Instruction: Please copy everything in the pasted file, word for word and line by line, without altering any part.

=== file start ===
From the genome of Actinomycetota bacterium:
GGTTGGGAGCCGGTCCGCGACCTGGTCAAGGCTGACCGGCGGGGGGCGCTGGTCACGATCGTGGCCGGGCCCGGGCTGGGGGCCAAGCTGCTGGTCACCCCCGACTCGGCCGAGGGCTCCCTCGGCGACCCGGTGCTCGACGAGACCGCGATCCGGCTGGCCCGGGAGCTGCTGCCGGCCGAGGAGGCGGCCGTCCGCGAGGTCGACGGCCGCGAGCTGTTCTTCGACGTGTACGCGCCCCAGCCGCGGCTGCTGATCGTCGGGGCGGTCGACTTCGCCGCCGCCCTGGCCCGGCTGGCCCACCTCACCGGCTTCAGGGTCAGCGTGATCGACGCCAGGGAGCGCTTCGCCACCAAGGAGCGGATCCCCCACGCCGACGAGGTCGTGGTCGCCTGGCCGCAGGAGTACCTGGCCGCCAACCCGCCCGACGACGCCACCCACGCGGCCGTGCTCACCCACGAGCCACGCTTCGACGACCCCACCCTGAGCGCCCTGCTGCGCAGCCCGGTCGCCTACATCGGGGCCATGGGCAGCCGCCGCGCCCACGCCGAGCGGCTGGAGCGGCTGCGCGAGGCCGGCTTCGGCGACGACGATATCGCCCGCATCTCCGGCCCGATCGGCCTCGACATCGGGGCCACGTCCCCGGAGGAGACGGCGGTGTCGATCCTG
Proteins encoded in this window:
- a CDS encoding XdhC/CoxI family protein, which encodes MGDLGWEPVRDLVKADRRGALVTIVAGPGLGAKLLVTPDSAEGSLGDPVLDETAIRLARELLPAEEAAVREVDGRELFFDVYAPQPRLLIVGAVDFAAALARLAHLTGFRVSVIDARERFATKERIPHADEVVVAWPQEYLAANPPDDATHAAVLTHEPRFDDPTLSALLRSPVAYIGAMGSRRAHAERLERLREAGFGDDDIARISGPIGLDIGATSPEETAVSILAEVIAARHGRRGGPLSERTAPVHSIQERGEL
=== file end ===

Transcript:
From the genome of Actinomycetota bacterium:
GGTTGGGAGCCGGTCCGCGACCTGGTCAAGGCTGACCGGCGGGGGGCGCTGGTCACGATCGTGGCCGGGCCCGGGCTGGGGGCCAAGCTGCTGGTCACCCCCGACTCGGCCGAGGGCTCCCTCGGCGACCCGGTGCTCGACGAGACCGCGATCCGGCTGGCCCGGGAGCTGCTGCCGGCCGAGGAGGCGGCCGTCCGCGAGGTCGACGGCCGCGAGCTGTTCTTCGACGTGTACGCGCCCCAGCCGCGGCTGCTGATCGTCGGGGCGGTCGACTTCGCCGCCGCCCTGGCCCGGCTGGCCCACCTCACCGGCTTCAGGGTCAGCGTGATCGACGCCAGGGAGCGCTTCGCCACCAAGGAGCGGATCCCCCACGCCGACGAGGTCGTGGTCGCCTGGCCGCAGGAGTACCTGGCCGCCAACCCGCCCGACGACGCCACCCACGCGGCCGTGCTCACCCACGAGCCACGCTTCGACGACCCCACCCTGAGCGCCCTGCTGCGCAGCCCGGTCGCCTACATCGGGGCCATGGGCAGCCGCCGCGCCCACGCCGAGCGGCTGGAGCGGCTGCGCGAGGCCGGCTTCGGCGACGACGATATCGCCCGCATCTCCGGCCCGATCGGCCTCGACATCGGGGCCACGTCCCCGGAGGAGACGGCGGTGTCGATCCTG
Proteins encoded in this window:
- a CDS encoding XdhC/CoxI family protein, which encodes MGDLGWEPVRDLVKADRRGALVTIVAGPGLGAKLLVTPDSAEGSLGDPVLDETAIRLARELLPAEEAAVREVDGRELFFDVYAPQPRLLIVGAVDFAAALARLAHLTGFRVSVIDARERFATKERIPHADEVVVAWPQEYLAANPPDDATHAAVLTHEPRFDDPTLSALLRSPVAYIGAMGSRRAHAERLERLREAGFGDDDIARISGPIGLDIGATSPEETAVSILAEVIAARHGRRGGPLSERTAPVHSIQERGEL